I fixed some bug associated with the way you were using BasicDataSource despite the fact that I realize some of it I have some questions un-answered :)

Problem: The applying was unable to auto-connect with the database following a db failure.

Application is applying org.apache.commons.dbcp.BasicDataSource class like a TCP-connection pool for any JDBC link with Oracle db.

Fix: After a little research I came across that in BasicDataSource testOnBorrow and testOnreturn weren't set. I provided the validation query to check connections. This fixed the issue

Max no of connections in pool was set to at least one

My Understanding: The bond pool would give an association towards the application. Things I think was happening was the applying Like magic came back unhealthy collection towards the pool if this db crashed . Now because the Pool doesn't know if it's a poor connection it might give exactly the same link with the applying the next time it requires it leading to the applying not to auto-reunite to db.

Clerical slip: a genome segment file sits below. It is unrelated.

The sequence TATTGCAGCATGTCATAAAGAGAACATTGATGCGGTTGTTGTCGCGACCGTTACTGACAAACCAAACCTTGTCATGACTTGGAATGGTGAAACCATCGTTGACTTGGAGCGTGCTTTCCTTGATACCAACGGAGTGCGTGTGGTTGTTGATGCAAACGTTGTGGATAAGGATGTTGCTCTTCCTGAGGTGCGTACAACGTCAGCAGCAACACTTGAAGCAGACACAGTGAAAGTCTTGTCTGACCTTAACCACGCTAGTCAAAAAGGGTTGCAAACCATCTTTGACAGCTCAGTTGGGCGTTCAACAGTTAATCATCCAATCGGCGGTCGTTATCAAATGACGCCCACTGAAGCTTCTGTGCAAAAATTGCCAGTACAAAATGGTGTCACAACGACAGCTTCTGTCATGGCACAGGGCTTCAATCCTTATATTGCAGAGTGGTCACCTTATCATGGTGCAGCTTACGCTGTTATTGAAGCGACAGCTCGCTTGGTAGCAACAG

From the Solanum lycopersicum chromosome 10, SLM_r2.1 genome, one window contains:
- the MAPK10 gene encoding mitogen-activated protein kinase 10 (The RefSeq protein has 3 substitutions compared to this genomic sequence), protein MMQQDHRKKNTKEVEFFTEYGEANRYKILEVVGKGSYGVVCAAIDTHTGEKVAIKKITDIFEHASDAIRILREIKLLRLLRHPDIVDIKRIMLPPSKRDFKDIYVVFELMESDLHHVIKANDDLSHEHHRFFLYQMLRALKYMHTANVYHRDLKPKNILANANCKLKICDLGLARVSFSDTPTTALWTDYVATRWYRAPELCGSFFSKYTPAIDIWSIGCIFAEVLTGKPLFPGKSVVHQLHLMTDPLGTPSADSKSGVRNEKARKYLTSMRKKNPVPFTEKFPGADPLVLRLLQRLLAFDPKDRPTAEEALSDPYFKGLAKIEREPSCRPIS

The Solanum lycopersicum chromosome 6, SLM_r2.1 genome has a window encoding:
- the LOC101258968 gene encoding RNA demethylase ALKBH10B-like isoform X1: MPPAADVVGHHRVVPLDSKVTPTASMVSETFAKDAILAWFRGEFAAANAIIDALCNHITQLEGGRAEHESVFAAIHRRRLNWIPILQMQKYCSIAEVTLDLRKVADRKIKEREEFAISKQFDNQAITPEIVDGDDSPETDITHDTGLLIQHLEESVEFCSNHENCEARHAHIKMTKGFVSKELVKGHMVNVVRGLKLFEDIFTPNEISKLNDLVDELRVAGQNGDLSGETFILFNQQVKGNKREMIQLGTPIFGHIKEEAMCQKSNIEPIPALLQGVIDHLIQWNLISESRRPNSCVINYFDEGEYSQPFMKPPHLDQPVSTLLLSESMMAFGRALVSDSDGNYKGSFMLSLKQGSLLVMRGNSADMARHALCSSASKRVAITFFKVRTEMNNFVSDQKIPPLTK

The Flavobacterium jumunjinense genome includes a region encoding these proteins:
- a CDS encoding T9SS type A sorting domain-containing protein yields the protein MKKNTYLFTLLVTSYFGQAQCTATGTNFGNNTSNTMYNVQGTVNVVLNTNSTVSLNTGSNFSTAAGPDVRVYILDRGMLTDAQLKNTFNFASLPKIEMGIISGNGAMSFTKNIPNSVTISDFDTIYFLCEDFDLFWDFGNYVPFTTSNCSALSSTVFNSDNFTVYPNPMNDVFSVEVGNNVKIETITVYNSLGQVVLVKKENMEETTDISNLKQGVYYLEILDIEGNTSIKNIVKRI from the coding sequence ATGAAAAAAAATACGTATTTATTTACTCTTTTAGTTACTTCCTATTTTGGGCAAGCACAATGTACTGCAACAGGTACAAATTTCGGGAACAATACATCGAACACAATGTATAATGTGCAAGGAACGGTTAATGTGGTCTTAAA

Now, following the fix.. each time a bad connection is came back towards the connection pool it might be thrown away and will not be remade due to the fix I made above.

Now we all know that BasicDataSource systems the bond before giving towards the application, so that whenever application states disadvantage.close ..BasicDataSource knows the connection sits dormant anymore.. it will require proper care of either coming back the bond towards the pool or discardigg etc.

Un-answered Question: However what I don't understand is the reason why the applying Like magic return the bond towards the connection pool when its damaged[Observe that disadvantage.close technique is not known as once the connection exits not-beautifully]. There's not a way of BasicDataSource to understand the connection closed or there's ?. Can someone point me to code for your ?

I my overall understanding connect of why the fix labored ??

Searching in the test for abandoned connections, it seems that after all connections within the pool are "being used" whenever a new connection is asked for, the "in-use" connections are examined for abandonment (they conserve a timestamp of last used time).

See BasicDataSource#setRemoveAbandoned(boolean) and BasicDataSource#setRemoveAbandonedTimeout(int)

No matter how clever or otherwise your connection pool is within closing abandoned connections, it is best to ensure each connection is closed inside a finally block, e.g.:

Connection conn = getConnection();
try {
    ... // perform work
} finally {
    conn.close();
}

Or apply certain other means for example Apache DBUtils.